• Join over 1.2 million students every month
  • Accelerate your learning by 29%
  • Unlimited access from just £6.99 per month

What Tensions and Conflicts are Established in Act 1 and Act 2 of Antony and Cleopatra?

Extracts from this document...

Introduction

What Tensions and Conflicts are Established in Act 1 and Act 2 of Antony and Cleopatra? Shakespeare's Antony and Cleopatra is a tale of conflict, love and responsibilities. In a world where Egyptian values contrast sharply with those of Rome, personal passions and tensions are set against a backdrop of political and military issues, creating irony and tension. Antony's decadent exploits in the east and his infatuation with Cleopatra, combined with his neglect of duty as a triumvir create drama as they highlight the delicate balance of power which exists within his world. The underlying pressure of war forces forward matters, as the virility and moral standards of the tragic hero come under scrutiny. Firstly, even before Antony and Cleopatra are introduced to the audience, the opening lines from Philo create an expectant atmosphere as he describes the deterioration of Antony from a strong and powerful leader into 'a strumpets fool.' ...read more.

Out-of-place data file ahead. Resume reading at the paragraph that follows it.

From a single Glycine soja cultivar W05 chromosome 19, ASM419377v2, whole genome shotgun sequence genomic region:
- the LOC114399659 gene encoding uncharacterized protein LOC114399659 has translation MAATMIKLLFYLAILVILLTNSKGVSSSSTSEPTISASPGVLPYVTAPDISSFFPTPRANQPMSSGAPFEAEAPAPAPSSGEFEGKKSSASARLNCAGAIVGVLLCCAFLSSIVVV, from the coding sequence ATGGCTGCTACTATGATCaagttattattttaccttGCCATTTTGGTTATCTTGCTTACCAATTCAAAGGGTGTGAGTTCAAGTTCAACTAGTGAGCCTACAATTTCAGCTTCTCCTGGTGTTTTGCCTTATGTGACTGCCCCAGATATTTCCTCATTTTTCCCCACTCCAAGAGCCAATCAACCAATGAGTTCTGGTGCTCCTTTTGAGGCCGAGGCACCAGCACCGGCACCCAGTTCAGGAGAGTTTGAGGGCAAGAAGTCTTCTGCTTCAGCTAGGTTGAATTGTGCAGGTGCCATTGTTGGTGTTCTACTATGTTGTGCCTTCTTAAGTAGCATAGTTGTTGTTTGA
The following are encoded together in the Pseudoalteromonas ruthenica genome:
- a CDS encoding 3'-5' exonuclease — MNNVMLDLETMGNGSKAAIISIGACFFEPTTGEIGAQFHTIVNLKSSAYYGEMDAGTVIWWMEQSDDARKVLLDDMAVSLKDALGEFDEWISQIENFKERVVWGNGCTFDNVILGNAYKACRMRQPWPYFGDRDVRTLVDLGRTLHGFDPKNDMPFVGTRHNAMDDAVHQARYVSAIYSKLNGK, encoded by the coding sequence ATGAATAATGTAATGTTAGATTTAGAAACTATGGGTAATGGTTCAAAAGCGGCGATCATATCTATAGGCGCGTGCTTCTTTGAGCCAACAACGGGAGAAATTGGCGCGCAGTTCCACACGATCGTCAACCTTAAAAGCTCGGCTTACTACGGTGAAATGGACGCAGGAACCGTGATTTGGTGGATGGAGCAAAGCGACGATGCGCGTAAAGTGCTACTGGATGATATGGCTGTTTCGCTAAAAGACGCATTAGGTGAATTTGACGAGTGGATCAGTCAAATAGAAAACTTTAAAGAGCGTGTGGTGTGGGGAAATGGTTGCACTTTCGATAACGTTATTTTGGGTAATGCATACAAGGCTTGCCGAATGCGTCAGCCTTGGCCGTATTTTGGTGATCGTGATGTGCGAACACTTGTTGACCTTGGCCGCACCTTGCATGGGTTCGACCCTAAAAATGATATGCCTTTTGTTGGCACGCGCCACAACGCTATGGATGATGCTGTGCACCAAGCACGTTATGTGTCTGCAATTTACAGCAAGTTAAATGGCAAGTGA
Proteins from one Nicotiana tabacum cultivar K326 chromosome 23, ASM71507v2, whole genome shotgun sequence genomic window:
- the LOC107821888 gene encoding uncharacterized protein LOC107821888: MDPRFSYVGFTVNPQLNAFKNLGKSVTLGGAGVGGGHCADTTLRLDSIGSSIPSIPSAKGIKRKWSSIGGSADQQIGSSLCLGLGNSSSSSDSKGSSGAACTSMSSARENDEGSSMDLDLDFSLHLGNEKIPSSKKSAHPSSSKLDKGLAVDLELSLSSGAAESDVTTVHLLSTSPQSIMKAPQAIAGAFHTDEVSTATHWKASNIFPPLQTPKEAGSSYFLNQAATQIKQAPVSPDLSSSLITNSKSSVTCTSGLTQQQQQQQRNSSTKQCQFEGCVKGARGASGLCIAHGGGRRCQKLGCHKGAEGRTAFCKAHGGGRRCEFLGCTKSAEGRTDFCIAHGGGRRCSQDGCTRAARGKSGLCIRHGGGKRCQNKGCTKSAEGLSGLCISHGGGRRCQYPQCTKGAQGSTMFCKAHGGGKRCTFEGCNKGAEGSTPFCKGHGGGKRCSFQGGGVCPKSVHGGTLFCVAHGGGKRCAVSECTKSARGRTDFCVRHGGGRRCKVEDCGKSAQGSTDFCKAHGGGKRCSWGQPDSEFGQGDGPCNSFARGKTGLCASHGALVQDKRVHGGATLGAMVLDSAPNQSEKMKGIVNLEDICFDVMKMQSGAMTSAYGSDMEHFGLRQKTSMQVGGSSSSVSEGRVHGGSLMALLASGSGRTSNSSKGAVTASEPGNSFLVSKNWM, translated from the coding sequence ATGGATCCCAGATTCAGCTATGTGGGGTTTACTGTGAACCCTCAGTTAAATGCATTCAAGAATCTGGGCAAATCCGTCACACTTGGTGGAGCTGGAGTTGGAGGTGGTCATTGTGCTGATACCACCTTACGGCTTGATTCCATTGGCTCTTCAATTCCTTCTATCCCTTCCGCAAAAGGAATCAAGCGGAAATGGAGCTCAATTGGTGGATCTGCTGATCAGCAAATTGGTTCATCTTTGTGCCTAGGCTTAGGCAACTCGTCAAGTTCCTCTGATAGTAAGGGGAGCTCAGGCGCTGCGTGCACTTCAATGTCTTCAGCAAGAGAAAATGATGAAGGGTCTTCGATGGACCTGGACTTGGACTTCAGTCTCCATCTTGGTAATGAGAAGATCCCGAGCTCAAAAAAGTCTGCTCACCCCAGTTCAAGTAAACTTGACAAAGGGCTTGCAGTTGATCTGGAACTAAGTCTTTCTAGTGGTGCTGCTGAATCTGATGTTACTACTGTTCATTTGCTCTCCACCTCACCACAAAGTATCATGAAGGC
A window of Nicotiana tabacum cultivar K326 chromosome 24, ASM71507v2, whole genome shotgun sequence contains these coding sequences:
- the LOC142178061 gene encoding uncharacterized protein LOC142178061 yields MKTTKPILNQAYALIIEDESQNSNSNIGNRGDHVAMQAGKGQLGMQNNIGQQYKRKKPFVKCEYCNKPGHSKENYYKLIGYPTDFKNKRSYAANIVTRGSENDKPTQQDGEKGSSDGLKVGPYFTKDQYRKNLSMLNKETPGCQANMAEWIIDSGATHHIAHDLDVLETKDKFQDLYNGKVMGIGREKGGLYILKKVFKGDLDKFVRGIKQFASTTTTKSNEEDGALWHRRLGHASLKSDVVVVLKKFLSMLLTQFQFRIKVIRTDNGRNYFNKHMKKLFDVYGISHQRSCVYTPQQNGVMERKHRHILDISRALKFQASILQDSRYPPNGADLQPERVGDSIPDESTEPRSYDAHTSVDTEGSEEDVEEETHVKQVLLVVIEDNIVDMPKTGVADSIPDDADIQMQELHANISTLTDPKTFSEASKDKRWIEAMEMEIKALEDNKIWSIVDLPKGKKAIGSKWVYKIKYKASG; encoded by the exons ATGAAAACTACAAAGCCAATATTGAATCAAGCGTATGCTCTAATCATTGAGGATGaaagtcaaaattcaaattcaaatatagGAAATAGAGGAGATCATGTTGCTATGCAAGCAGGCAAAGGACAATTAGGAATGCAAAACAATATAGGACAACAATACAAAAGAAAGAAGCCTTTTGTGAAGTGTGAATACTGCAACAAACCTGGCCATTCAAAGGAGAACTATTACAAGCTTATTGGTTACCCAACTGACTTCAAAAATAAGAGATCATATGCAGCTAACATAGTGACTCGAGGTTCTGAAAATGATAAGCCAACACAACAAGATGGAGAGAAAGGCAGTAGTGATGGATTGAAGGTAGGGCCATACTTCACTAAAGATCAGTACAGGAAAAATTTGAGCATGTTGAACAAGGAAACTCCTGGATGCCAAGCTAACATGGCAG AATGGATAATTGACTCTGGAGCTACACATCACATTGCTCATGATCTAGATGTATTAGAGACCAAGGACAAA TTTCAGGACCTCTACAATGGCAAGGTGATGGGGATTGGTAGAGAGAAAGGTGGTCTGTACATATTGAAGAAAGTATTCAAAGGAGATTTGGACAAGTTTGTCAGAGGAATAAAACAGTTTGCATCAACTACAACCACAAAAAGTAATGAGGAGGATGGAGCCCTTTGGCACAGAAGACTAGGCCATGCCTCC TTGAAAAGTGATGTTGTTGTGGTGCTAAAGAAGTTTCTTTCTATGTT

Middle

This devotion for Cleopatra also creates a schism between himself and Caesar, as his obsession with the Egyptian queen leads him to neglect his military obligations. Further personal tensions are aroused between the two lovers as a result of Cleopatra's unpredictable behaviour, which is evident from her numerous outbursts in Act 1 Scene 3 during which she accuses Antony, among other things, of lying and betrayal. Further conflict develops in the opening two acts through the clashing of Roman ideals and Egyptian values. Consequently, Antony's attempt to merge these two incompatible lifestyles leads to hostility and drama in the play, primarily between Caesar and the tragic hero. This is illustrated in Act 1 scene 4, where Caesar describes Antony in an extremely negative light, claiming he is, "A man who is the abstract of all faults that men follow." ...read more.

Conclusion